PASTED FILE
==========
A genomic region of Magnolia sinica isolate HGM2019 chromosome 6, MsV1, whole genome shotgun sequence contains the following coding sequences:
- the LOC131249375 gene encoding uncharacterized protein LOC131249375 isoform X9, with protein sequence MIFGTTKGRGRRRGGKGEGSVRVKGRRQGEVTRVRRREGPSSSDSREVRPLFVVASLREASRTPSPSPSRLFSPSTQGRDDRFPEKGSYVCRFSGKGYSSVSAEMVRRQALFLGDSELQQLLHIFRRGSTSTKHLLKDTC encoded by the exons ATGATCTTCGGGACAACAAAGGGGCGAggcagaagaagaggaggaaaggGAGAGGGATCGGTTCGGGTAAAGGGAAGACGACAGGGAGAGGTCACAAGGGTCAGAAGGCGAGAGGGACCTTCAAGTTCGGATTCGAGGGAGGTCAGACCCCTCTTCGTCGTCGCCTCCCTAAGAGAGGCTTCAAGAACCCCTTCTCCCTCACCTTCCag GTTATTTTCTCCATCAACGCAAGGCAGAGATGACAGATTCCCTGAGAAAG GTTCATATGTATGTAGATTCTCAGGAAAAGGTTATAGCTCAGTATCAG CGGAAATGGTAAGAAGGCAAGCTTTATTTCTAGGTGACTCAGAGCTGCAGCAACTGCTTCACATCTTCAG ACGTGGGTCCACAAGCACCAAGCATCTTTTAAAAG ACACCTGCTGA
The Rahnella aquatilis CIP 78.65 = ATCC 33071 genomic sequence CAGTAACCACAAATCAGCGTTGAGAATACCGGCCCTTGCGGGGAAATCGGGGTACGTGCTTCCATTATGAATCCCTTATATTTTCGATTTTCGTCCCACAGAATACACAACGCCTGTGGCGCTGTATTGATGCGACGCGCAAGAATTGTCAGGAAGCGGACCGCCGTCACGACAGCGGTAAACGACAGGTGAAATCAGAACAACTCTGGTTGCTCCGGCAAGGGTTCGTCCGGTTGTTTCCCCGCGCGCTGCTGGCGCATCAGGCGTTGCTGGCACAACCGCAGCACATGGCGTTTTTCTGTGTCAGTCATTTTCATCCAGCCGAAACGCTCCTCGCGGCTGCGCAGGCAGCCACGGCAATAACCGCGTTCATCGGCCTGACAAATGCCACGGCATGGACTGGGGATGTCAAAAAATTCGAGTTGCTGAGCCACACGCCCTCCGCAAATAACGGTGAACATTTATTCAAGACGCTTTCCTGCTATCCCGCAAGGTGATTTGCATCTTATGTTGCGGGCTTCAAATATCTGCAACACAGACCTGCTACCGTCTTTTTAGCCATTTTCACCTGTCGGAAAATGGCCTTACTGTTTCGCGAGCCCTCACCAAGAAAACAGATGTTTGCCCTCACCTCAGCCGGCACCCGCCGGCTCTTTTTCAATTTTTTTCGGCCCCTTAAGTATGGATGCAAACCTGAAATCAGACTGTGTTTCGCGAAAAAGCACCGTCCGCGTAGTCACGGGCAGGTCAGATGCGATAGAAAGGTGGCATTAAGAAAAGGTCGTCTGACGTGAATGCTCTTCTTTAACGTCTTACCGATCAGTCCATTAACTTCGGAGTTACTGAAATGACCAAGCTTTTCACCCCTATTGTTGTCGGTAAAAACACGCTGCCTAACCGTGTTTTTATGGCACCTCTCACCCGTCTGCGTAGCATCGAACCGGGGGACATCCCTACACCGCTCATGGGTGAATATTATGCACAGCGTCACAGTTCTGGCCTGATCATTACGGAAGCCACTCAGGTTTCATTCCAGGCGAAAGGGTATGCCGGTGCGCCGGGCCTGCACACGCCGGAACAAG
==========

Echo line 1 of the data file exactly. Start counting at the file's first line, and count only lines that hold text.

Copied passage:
A genomic region of Magnolia sinica isolate HGM2019 chromosome 6, MsV1, whole genome shotgun sequence contains the following coding sequences: